OCaml Install Error

Hi,

I get this error duing a "make install":

llvm[3]: Installing Debug /usr/local/lib/ocaml/libllvm.a
install: /usr/local/lib/ocaml/libllvm.a: Permission denied
make[3]: *** [install-a] Error 71
make[2]: *** [install] Error 1
make[1]: *** [ocaml/.makeinstall] Error 2
make: *** [install] Error 1

-bw

Fair enough. The problem is that the bindings are installed in the ocaml stdlib, regardless of --prefix. At the very least, there should be a configure switch for this. Perhaps better, the default should go into the stdlib only if the stdlib is under --prefix; otherwise using $libdir/ocaml. Alternatively, perhaps they should be installed only with a special make target (Subversion does this).

I'll muck around with the configurey goop to see what I can come up with. In the meantime, please use a workaround:

sudo make install
-or-
blank out the OCAMLC := line in Makefile.config.in

— Gordon

You can now configure with --disable-bindings rather than editing out OCAMLC. I’ll fix the directory logic soon.

— Gordon

Hi,

where can I read more about this? I assume (hope) the lib provides some kind of OCaml bindings? I could not find any trace of it in the 2.1 release source so I guess it’s currently SVN only?

greetings,
Jan

where can I read more about this?

There's not much in the way of documentation aside from the interface and the test. Only the vmcore and bitwriter libraries are bound. The bindings are not quite sufficient to write a serious front-end, but they're close enough to get started.

http://llvm.org/viewvc/llvm-project/llvm/trunk/bindings/ocaml/llvm/llvm.mli?view=markup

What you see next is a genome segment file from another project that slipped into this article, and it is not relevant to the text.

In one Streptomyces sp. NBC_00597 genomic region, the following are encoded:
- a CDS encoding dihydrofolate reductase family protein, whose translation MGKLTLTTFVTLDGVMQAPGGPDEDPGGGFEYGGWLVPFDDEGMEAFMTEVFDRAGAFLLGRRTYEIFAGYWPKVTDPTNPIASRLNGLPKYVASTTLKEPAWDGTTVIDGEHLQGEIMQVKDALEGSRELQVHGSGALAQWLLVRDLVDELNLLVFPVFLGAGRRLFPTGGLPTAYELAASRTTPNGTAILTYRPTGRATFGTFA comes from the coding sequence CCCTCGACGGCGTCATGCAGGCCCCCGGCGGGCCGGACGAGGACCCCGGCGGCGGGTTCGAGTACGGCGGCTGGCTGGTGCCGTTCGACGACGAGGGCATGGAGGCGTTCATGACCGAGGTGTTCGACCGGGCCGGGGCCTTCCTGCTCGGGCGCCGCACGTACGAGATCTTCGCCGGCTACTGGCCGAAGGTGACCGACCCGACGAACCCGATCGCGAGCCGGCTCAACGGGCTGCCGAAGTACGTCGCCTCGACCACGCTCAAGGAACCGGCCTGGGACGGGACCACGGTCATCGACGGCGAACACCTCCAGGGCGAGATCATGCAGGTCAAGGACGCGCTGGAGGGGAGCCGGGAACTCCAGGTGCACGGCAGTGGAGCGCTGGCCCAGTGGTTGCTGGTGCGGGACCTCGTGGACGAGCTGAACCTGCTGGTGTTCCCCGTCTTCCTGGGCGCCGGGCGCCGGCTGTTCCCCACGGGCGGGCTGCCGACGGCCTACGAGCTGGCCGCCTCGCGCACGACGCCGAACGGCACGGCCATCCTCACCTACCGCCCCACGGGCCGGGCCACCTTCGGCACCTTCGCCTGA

http://llvm.org/viewvc/llvm-project/llvm/trunk/test/Bindings/Ocaml/vmcore.ml?view=markup

http://llvm.org/viewvc/llvm-project/llvm/trunk/bindings/ocaml/bitwriter/llvm_bitwriter.mli?view=markup
http://llvm.org/viewvc/llvm-project/llvm/trunk/test/Bindings/Ocaml/bitwriter.ml?view=markup

I assume (hope) the lib provides some kind of OCaml bindings?

Yes.

I could not find any trace of it in the 2.1 release source so I guess it's currently SVN only?

That's correct.

— Gordon

Bill,

All done. configure will now install the ocaml bindings under your prefix. (The ocaml stdlib is only used if it is underneath the prefix.) --with-ocaml-libdir can be used to override configure.

As previously mentioned, you can also --disable-bindings to turn them off entirely.

— Gordon

Jan,

Here’s a trivial example.

$ cat metahelloworld.ml
(* metahelloworld.ml *)

open Llvm
open Llvm_bitwriter

let _ =
let filename = Sys.argv.(1) in
let m = create_module filename in

(* @greeting = global [14 x i8] c"Hello, world!\00" *)
let greeting = define_global “greeting” (make_string_constant
“Hello, world!” true) m in

(* declare i32 @puts(i8*) *)
let puts = declare_function “puts” (make_function_type i32_type [|
make_pointer_type i8_type |] false) m in

(* define i32 @main() {
entry: *)
let main = define_function “main” (make_function_type
i32_type [| |] false) m in
let at_entry = builder_at_end (entry_block main) in

(* %tmp = getelementptr [14 x i8]* @greeting, i32 0, i32 0 *)
let zero = make_int_constant i32_type 0 false in
let str = build_gep greeting [| zero; zero |] “tmp” at_entry in